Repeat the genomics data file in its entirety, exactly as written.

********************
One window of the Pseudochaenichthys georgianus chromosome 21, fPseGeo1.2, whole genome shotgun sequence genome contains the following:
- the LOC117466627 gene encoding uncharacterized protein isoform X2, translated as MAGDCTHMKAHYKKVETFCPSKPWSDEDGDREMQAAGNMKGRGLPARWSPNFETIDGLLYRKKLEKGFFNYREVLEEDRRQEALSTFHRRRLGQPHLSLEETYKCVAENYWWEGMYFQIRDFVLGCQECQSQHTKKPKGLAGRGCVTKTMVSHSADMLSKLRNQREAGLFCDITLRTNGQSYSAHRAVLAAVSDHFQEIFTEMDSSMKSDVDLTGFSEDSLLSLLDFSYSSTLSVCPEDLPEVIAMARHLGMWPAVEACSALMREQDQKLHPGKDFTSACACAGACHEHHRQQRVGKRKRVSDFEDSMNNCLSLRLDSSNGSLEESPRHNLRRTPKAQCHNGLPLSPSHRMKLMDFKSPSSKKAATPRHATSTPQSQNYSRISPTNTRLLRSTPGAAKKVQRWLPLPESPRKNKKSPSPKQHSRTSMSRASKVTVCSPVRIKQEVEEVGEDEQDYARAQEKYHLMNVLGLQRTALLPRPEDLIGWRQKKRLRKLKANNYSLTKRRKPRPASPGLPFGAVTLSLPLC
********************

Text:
One window of the Pseudochaenichthys georgianus chromosome 21, fPseGeo1.2, whole genome shotgun sequence genome contains the following:
- the LOC117466627 gene encoding uncharacterized protein isoform X2, translated as MAGDCTHMKAHYKKVETFCPSKPWSDEDGDREMQAAGNMKGRGLPARWSPNFETIDGLLYRKKLEKGFFNYREVLEEDRRQEALSTFHRRRLGQPHLSLEETYKCVAENYWWEGMYFQIRDFVLGCQECQSQHTKKPKGLAGRGCVTKTMVSHSADMLSKLRNQREAGLFCDITLRTNGQSYSAHRAVLAAVSDHFQEIFTEMDSSMKSDVDLTGFSEDSLLSLLDFSYSSTLSVCPEDLPEVIAMARHLGMWPAVEACSALMREQDQKLHPGKDFTSACACAGACHEHHRQQRVGKRKRVSDFEDSMNNCLSLRLDSSNGSLEESPRHNLRRTPKAQCHNGLPLSPSHRMKLMDFKSPSSKKAATPRHATSTPQSQNYSRISPTNTRLLRSTPGAAKKVQRWLPLPESPRKNKKSPSPKQHSRTSMSRASKVTVCSPVRIKQEVEEVGEDEQDYARAQEKYHLMNVLGLQRTALLPRPEDLIGWRQKKRLRKLKANNYSLTKRRKPRPASPGLPFGAVTLSLPLC